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The year – 1978. The mood – revolution. The latest addition to the musician’s sound palette – the synthesiser. And so a new sound was born, and one which would free pop music from its guitar dominated tradition into something with a bright new future which would write itself. Almost overnight, via a handful of key single releases, the big bang of punk produced something the kids called ‘synth-pop’. The clue was very much in the name.
A broad church from the outset, this synth-pop movement wasted no time in embracing players from all corners of the musical dressing up box. From guitar groups drafting in a keyboard playing friend and the progressive rockers using their expensive banks of electronics in new ways to the modernists and the Thatcherists, full of unabashed aspiration, and the punks – arguably the purest punks of them all – who discarded the guitar and the drum kit overnight in their pursuit of something fresh that their generation could truly call their own. All were welcome, and all contributed to the many different directions synth-pop would mutate in over the coming five or six years.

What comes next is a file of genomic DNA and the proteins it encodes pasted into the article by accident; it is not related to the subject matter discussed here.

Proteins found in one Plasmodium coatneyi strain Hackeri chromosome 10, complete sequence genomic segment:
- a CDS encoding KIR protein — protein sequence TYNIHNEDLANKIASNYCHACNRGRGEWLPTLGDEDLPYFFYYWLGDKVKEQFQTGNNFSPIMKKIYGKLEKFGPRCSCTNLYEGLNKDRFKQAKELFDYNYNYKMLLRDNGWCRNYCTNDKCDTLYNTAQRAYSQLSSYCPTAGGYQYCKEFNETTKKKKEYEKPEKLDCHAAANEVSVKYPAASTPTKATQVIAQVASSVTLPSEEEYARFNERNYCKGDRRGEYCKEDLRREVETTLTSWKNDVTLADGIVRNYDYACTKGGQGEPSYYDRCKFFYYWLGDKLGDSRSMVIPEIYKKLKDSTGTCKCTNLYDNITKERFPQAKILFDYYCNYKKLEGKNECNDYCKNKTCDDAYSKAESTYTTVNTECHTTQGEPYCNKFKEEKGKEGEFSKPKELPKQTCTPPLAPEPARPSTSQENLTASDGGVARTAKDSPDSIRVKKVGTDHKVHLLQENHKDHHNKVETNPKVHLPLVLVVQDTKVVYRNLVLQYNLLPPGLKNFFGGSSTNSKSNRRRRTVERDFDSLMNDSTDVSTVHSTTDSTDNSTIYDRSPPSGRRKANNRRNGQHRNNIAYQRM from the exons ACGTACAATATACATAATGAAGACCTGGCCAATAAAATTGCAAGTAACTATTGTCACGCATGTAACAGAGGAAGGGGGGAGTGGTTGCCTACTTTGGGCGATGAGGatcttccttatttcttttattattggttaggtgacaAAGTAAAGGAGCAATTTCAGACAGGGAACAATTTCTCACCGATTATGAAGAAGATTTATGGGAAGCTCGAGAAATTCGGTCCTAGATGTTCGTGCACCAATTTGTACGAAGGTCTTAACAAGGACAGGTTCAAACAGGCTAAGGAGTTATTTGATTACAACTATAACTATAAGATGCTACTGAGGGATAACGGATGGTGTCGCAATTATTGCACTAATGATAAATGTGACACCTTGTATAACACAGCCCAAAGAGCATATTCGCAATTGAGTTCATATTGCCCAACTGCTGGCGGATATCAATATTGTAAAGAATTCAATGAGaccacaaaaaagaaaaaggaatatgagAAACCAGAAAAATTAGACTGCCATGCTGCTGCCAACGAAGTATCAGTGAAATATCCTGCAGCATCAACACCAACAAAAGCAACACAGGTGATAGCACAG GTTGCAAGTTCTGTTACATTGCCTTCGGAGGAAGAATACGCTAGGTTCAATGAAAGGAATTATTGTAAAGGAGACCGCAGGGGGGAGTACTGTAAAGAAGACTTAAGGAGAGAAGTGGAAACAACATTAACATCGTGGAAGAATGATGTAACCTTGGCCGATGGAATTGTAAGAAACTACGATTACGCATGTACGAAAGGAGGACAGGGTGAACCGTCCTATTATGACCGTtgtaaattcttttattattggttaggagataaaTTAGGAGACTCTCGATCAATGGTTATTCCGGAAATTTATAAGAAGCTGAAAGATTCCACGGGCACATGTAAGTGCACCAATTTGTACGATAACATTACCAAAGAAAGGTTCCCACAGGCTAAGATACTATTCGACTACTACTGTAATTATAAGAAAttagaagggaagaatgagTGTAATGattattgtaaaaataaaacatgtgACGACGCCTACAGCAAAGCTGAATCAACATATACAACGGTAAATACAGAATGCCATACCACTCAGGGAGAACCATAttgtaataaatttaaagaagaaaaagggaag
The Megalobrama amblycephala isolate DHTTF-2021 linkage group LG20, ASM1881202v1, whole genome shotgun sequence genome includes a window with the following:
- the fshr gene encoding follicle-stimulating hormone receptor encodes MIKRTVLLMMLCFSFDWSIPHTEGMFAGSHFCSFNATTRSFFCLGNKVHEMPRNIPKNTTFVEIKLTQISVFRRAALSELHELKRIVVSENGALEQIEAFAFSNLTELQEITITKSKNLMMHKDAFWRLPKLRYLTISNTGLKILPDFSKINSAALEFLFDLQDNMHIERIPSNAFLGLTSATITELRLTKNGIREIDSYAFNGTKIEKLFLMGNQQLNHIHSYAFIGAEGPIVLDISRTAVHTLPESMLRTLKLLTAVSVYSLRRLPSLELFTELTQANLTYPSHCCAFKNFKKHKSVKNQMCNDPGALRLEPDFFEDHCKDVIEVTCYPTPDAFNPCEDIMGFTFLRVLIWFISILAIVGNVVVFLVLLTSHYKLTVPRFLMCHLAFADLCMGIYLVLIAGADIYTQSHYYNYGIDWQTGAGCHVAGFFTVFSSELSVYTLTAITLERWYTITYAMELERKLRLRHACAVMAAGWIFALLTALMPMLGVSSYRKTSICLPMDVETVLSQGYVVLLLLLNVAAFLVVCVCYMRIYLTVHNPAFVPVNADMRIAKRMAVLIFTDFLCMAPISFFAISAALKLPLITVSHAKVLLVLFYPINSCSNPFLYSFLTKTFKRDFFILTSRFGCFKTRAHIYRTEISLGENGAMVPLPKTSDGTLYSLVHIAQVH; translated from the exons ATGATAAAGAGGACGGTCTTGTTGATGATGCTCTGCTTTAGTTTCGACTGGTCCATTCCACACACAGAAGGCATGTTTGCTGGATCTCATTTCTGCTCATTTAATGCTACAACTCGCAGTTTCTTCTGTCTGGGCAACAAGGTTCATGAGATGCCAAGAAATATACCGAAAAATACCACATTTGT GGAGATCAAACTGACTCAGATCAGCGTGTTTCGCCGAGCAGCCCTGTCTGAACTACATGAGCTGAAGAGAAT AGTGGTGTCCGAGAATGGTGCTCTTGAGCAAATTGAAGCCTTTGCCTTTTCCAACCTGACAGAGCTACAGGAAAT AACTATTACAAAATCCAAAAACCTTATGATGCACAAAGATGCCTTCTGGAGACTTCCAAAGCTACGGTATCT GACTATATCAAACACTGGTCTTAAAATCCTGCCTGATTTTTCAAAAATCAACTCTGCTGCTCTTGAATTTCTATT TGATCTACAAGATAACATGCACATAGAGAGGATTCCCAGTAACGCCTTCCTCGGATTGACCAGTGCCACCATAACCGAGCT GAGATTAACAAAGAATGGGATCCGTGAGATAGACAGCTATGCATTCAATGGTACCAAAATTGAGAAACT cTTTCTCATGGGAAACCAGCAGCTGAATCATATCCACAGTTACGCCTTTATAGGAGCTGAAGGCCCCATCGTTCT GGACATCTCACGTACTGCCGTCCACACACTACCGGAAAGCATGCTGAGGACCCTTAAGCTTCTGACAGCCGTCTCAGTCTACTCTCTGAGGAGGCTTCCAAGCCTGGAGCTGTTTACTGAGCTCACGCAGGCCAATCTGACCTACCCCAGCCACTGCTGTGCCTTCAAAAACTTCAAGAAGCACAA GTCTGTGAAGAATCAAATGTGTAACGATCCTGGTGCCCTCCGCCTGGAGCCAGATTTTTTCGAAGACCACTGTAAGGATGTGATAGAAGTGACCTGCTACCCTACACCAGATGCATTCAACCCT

‘Electrical Language’ captures this time and place in microscopic detail. The uptempo would-be hits with suburban nightclub aspirations, the science and technology enthralled proto-techno workouts and the otherworldy experiments are all here, sitting comfortably amongst each other in some cases, jostling for position in others. This was a post-punk revolution of another kind, played out on a stage free of the traditional boundaries and limitations, entirely alien to anybody over twenty-five and enthralled by the new and the exotic. For the first time in a while, the future looked bright, albeit illuminated with electric light.
– Chain Of Command
– Native Europe
– Local Boy Makes Good
– The Bodhi-Beat Poets
– The Fast Set
– Section 25
– Jesus Couldn’t Drum
– Eddie & Sunshine